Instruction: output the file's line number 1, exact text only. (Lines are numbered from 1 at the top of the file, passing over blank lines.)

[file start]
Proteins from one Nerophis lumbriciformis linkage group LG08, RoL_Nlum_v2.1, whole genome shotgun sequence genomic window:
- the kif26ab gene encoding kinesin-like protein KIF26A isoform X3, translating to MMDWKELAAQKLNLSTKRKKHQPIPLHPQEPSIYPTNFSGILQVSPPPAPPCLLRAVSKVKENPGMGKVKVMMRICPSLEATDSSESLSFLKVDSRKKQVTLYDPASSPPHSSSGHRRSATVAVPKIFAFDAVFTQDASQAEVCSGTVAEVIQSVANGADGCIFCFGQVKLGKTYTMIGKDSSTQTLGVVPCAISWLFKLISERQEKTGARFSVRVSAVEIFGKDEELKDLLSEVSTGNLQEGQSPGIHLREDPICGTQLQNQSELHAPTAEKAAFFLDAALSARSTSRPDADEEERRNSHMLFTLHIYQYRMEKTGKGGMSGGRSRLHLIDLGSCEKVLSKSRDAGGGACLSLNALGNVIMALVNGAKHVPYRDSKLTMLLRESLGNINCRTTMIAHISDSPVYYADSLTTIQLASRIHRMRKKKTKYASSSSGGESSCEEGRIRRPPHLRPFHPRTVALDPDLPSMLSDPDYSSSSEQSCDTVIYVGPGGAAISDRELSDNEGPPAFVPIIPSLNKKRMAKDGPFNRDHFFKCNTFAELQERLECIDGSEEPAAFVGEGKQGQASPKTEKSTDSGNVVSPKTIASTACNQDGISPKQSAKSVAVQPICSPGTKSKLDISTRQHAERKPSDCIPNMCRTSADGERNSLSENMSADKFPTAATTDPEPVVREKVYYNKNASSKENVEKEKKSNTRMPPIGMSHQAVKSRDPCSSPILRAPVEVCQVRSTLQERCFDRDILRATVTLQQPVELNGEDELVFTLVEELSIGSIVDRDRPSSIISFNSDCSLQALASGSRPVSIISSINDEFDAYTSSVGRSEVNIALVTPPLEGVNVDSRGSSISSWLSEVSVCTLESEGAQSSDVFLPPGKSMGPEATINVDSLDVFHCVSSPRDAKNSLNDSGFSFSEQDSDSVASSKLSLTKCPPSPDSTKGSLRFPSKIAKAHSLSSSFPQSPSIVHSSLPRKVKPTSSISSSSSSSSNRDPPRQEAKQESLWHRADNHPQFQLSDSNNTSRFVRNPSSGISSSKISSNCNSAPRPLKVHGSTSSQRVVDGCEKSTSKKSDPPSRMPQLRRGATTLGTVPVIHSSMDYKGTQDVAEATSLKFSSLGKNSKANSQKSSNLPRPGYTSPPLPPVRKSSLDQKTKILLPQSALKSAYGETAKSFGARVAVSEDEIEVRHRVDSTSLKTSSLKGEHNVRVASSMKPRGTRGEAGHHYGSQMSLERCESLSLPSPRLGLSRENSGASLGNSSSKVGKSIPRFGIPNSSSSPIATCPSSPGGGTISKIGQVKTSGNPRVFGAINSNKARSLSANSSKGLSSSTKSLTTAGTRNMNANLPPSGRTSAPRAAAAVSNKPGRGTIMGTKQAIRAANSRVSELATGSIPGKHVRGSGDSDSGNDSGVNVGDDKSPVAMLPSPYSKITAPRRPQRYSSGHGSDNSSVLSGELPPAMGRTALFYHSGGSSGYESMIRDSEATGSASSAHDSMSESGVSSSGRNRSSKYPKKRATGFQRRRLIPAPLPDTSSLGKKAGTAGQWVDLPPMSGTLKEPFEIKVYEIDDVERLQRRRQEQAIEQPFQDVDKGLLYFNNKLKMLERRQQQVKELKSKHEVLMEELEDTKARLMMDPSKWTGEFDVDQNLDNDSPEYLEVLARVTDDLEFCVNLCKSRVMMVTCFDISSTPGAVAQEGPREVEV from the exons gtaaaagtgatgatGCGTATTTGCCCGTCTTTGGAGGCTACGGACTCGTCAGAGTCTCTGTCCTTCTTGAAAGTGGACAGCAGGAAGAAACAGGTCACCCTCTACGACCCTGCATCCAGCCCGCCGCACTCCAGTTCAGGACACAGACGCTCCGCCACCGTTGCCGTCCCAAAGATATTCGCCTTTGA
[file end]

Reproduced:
Proteins from one Nerophis lumbriciformis linkage group LG08, RoL_Nlum_v2.1, whole genome shotgun sequence genomic window: